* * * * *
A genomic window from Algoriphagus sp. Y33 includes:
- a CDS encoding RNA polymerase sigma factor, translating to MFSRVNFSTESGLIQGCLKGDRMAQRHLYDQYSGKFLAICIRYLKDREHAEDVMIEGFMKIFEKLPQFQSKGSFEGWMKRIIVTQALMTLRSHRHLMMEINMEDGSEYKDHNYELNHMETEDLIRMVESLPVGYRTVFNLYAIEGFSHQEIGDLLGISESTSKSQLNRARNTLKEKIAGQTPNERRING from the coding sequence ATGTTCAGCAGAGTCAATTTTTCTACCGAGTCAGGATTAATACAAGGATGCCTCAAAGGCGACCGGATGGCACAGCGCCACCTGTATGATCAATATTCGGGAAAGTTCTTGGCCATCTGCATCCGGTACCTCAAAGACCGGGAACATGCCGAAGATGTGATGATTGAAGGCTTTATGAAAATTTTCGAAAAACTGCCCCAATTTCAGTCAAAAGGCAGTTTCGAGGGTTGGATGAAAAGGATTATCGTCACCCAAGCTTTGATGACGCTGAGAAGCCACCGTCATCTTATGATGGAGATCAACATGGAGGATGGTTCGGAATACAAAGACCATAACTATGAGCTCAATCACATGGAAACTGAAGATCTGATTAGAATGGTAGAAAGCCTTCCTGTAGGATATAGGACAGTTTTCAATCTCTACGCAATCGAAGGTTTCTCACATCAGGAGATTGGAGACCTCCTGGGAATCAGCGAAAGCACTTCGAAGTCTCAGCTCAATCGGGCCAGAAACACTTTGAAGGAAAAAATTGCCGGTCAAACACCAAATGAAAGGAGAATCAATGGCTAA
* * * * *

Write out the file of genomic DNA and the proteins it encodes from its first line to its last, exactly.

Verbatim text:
A genomic window from Algoriphagus sp. Y33 includes:
- a CDS encoding RNA polymerase sigma factor, translating to MFSRVNFSTESGLIQGCLKGDRMAQRHLYDQYSGKFLAICIRYLKDREHAEDVMIEGFMKIFEKLPQFQSKGSFEGWMKRIIVTQALMTLRSHRHLMMEINMEDGSEYKDHNYELNHMETEDLIRMVESLPVGYRTVFNLYAIEGFSHQEIGDLLGISESTSKSQLNRARNTLKEKIAGQTPNERRING from the coding sequence ATGTTCAGCAGAGTCAATTTTTCTACCGAGTCAGGATTAATACAAGGATGCCTCAAAGGCGACCGGATGGCACAGCGCCACCTGTATGATCAATATTCGGGAAAGTTCTTGGCCATCTGCATCCGGTACCTCAAAGACCGGGAACATGCCGAAGATGTGATGATTGAAGGCTTTATGAAAATTTTCGAAAAACTGCCCCAATTTCAGTCAAAAGGCAGTTTCGAGGGTTGGATGAAAAGGATTATCGTCACCCAAGCTTTGATGACGCTGAGAAGCCACCGTCATCTTATGATGGAGATCAACATGGAGGATGGTTCGGAATACAAAGACCATAACTATGAGCTCAATCACATGGAAACTGAAGATCTGATTAGAATGGTAGAAAGCCTTCCTGTAGGATATAGGACAGTTTTCAATCTCTACGCAATCGAAGGTTTCTCACATCAGGAGATTGGAGACCTCCTGGGAATCAGCGAAAGCACTTCGAAGTCTCAGCTCAATCGGGCCAGAAACACTTTGAAGGAAAAAATTGCCGGTCAAACACCAAATGAAAGGAGAATCAATGGCTAA